17.5 Privilege considerations
In the United States, generally the attorney–client privilege entitles a party to withhold from production communications, with an attorney, his or her subordinate or agent, made in confidence, for the primary purpose of securing an opinion of law, legal services or assistance in a legal proceeding. It applies to corporations as well as individuals and therefore protects communications between corporate employees and a corporation’s in-house and external legal counsel on matters within the scope of the employees’ corporate responsibilities. Communications between non-legal corporate employees can also be privileged where an attorney neither authors nor receives the communication, if the communication contains or refers to previously transmitted legal advice or identifies specific legal advice that the non-attorneys will seek from attorneys in the near future.
Additionally, the work-product doctrine protects documents and tangible things, otherwise discoverable, prepared in anticipation of litigation and in connection with a threatened or pending government investigation. It can apply to documents prepared by both attorneys and non-attorneys. Attorney notes, research and compilations of background materials, memoranda, investigative reports, witness statements and materials prepared by non-legal personnel such as investigators are examples of the types of documents that may be protected. Work-product containing an attorney’s mental impressions is referred to as ‘opinion’ work-product and is afforded greater protection than other ‘ordinary’ work-product.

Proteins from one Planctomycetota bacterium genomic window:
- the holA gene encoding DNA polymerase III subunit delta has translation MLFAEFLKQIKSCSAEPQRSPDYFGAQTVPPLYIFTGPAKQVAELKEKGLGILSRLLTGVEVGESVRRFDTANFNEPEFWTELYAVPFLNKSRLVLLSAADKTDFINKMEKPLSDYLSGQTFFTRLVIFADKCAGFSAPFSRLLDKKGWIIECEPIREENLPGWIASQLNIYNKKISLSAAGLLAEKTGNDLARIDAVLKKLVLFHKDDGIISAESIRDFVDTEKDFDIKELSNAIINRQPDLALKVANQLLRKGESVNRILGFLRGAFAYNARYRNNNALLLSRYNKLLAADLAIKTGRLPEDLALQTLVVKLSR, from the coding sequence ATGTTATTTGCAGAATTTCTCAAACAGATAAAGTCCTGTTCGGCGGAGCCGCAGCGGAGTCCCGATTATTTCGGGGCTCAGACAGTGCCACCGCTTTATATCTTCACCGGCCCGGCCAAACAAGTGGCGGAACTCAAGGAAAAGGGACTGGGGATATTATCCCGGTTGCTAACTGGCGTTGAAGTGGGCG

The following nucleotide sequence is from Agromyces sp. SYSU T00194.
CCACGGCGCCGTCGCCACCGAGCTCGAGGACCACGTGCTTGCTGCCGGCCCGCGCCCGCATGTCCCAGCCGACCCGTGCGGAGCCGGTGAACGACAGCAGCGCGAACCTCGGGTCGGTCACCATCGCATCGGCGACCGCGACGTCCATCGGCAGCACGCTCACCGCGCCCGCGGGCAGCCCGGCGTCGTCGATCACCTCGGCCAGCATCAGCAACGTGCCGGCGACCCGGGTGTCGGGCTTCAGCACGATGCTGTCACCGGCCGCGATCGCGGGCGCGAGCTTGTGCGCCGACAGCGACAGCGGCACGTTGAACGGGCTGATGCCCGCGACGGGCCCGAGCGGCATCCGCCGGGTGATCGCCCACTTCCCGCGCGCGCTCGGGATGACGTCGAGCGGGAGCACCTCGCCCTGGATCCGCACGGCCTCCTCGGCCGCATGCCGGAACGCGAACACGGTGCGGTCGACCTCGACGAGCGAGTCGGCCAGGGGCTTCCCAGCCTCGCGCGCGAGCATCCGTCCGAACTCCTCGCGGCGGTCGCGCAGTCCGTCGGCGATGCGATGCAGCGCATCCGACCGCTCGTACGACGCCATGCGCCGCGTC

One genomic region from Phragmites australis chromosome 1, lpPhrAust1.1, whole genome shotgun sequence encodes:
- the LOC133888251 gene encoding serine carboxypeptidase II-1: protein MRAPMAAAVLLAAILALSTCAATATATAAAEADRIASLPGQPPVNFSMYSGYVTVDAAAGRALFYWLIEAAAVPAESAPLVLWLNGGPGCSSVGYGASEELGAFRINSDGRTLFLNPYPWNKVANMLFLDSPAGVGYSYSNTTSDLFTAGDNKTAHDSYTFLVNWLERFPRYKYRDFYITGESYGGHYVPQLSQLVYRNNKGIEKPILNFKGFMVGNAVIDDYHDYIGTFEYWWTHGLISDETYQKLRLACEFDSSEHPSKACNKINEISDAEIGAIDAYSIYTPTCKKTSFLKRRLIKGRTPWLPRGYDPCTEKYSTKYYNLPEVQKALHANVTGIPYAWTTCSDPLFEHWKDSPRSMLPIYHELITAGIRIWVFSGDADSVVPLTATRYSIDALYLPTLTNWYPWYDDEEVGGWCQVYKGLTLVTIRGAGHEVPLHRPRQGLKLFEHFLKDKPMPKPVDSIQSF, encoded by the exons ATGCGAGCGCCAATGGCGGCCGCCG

In the United Kingdom, privilege attaches to (1) confidential communications between a lawyer and his or her client for the purpose of seeking and receiving legal advice in a relevant legal context, including factual reporting (legal advice privilege), and (2) confidential communications between a lawyer and his or her client or a third party (or both), or between a client and a third party, provided that the communications have been created for the dominant purpose of obtaining legal advice, evidence or information in preparation for actual litigation, or litigation that is reasonably in prospect (litigation privilege).
English case law has traditionally called into question the availability of litigation privilege for documents created during a regulatory investigation, as an investigation alone lacks the adversarial character of litigation. In the ENRC decision, the Court of Appeal looked at the issue of when a corporate might reasonably contemplate prosecution (and therefore the necessary ‘litigation’) in the context of a self-reporting process, commenting as follows:
[W]e are not sure that every SFO manifestation of concern would properly be regarded as adversarial litigation, but when the SFO specifically makes clear to the company the prospect of its criminal prosecution . . . and legal advisers are engaged to deal with that situation, as in the present case, there is a clear ground for contending that criminal prosecution is in reasonable contemplation.